The first beneficiary (often a middleman) transfers his rights to a second beneficiary (normally the producer or ultimate seller). According ICC rules, article 38(b), an LC can only be transferred if the issuing bank expressly designates it as transferable. Only the nominated bank or a bank authorized by the issuing bank may transfer the DC.
9. What kind of documents should we require under the letter of credit?
In order to receive payment, the exporter must present the documents stipulated in the letter of credit. There are no requirements for specific documents to be presented in an LC. The list and form is open to negotiation by the seller and the buyer, and sometimes the LC contains requirements to present documents issued by a neutral third party evidencing, for example, the quality of the goods shipped or their place of origin. As a proof that goods have been shipped, the LC often requires some kind of transport document to be presented, for example bill of landing or airway bill. Please see our checklist specifying the most common documents required under a DC presentation under an export documentary credits (DC).
10. Where should I send the import letter of credit application?
Send the application to NBK Head Office.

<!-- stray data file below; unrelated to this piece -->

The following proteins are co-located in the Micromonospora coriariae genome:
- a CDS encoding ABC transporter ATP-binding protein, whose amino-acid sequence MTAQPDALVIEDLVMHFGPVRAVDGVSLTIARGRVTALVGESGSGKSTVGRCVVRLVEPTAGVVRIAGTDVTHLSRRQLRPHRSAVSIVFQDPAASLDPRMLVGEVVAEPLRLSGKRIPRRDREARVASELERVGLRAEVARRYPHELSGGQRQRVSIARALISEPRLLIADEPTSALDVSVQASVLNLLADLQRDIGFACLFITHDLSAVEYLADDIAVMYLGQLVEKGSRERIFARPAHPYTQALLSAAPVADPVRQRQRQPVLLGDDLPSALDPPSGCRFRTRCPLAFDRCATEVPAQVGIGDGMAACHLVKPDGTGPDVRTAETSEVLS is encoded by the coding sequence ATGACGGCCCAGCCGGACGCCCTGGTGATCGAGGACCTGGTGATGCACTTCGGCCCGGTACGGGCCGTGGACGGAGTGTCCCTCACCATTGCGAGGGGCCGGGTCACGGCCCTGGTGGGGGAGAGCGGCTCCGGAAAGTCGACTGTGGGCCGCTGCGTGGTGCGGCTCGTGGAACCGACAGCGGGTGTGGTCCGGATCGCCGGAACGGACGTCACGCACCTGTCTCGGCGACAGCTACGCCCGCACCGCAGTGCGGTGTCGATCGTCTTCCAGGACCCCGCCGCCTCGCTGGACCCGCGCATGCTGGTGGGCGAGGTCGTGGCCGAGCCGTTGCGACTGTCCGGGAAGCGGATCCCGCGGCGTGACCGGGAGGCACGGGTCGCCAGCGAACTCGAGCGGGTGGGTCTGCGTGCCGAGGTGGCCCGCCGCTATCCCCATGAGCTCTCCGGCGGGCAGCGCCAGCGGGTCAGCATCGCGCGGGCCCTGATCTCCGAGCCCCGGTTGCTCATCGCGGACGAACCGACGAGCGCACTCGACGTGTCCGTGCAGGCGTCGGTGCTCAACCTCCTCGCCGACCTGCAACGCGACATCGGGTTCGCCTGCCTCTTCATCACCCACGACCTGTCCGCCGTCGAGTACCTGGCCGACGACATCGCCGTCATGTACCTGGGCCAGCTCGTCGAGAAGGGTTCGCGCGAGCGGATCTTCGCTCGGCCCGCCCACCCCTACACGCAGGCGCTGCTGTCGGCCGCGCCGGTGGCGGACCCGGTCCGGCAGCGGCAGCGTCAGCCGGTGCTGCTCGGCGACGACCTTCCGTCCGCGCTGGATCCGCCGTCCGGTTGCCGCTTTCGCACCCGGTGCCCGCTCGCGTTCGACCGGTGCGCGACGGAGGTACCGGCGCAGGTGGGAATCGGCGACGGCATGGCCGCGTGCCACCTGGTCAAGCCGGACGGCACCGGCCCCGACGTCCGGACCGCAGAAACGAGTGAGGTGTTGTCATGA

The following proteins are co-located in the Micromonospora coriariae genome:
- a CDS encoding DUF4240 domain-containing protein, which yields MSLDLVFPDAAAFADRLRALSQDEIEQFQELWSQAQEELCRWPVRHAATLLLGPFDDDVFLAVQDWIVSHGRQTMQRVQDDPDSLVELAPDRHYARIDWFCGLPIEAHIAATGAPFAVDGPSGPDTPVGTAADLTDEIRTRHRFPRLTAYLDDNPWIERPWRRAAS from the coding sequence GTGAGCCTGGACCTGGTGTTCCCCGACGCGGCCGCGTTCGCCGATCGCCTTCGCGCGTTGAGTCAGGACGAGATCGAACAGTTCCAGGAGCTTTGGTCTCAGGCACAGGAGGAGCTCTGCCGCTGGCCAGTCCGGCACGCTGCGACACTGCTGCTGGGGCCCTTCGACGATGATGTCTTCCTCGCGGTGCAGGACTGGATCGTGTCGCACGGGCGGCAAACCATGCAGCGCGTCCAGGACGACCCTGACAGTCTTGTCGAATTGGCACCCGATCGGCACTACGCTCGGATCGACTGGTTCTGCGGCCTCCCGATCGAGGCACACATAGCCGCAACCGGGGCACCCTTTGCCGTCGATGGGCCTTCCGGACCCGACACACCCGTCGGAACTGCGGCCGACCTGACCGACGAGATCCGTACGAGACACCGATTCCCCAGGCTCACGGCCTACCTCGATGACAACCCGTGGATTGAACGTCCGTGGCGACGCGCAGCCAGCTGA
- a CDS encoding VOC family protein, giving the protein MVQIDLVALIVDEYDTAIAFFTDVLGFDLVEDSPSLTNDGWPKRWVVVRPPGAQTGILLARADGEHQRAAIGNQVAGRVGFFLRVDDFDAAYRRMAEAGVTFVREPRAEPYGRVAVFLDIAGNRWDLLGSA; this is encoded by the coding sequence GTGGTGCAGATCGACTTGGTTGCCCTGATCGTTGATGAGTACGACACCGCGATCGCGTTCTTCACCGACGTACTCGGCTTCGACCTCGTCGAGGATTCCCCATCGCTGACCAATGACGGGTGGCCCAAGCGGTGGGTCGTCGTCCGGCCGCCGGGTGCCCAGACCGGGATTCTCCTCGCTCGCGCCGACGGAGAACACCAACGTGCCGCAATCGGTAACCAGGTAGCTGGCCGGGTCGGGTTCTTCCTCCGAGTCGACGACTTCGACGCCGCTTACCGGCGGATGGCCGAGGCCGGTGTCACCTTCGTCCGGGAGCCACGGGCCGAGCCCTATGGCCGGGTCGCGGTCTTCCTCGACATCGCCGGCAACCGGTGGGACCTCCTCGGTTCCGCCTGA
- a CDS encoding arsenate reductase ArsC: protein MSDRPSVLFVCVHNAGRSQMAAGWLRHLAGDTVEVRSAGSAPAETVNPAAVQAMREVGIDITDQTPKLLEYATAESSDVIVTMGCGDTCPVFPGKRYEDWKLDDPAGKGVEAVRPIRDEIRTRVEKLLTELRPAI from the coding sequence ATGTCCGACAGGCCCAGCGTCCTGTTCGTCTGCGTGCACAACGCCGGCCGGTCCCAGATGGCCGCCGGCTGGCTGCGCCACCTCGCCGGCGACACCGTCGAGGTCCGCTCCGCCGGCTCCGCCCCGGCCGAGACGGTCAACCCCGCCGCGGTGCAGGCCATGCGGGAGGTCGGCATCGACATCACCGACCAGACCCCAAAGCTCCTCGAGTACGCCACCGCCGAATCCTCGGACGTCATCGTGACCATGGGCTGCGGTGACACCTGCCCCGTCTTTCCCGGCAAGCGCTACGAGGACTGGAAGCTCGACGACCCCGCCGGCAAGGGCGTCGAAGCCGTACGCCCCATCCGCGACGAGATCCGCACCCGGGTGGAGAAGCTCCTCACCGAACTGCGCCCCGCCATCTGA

11. When will we receive payment under the letter of credit?
As per the agreed terms between buyer and seller, the period of credit is decided in the LC. Based on that period of credit, the time to effect payment by the opening bank (buyer's bank) is determined.
12. Am I sure to receive payment when I have a confirmed LC?
Yes, if you have presented correct documents and if has confirmed the LC you can be sure to receive payment at the time of maturity. If the LC is without confirmation you will receive funds when the Issuing bank effects payment.
13. What is a reimbursement bank?
It is the bank designated in the LC to reimburse the nominated bank. Thus it is the bank where the issuing bank maintains an account for the designated currency. The nominated bank will claim funds from the reimbursing bank after having accepted the documents.
14. Who has the documents forwarding risk with or without discrepancies?
If the documents are clean (without discrepancies), the exporter has the risk on the issuing bank. If the documents are discrepant, the seller has the risk on the buyer who has the option to waive the discrepancies or refuse documents.
15. What are the consequences if I deliver documents with discrepancies?
The buyer might refuse to pay, and you may have to sell the goods to another buyer. If the goods, for example, are custom made it can be difficult to find a new buyer.
16. When is the issuing bank no longer obligated to honour the claim?
If LC has already expired and documents presented are discrepant and not accepted by the applicant.
17. Under LC, How much will be the insurance cover?
If the LC does not state the amount of insurance, the insurance document must cover at least 110% of the invoice amount (CIF/CIP value).
18. What is transhipment and partial shipment?
Transhipment is taking shipment from one mode of transport to another during the goods transportation route. Partial shipment is when you ship the goods more than once.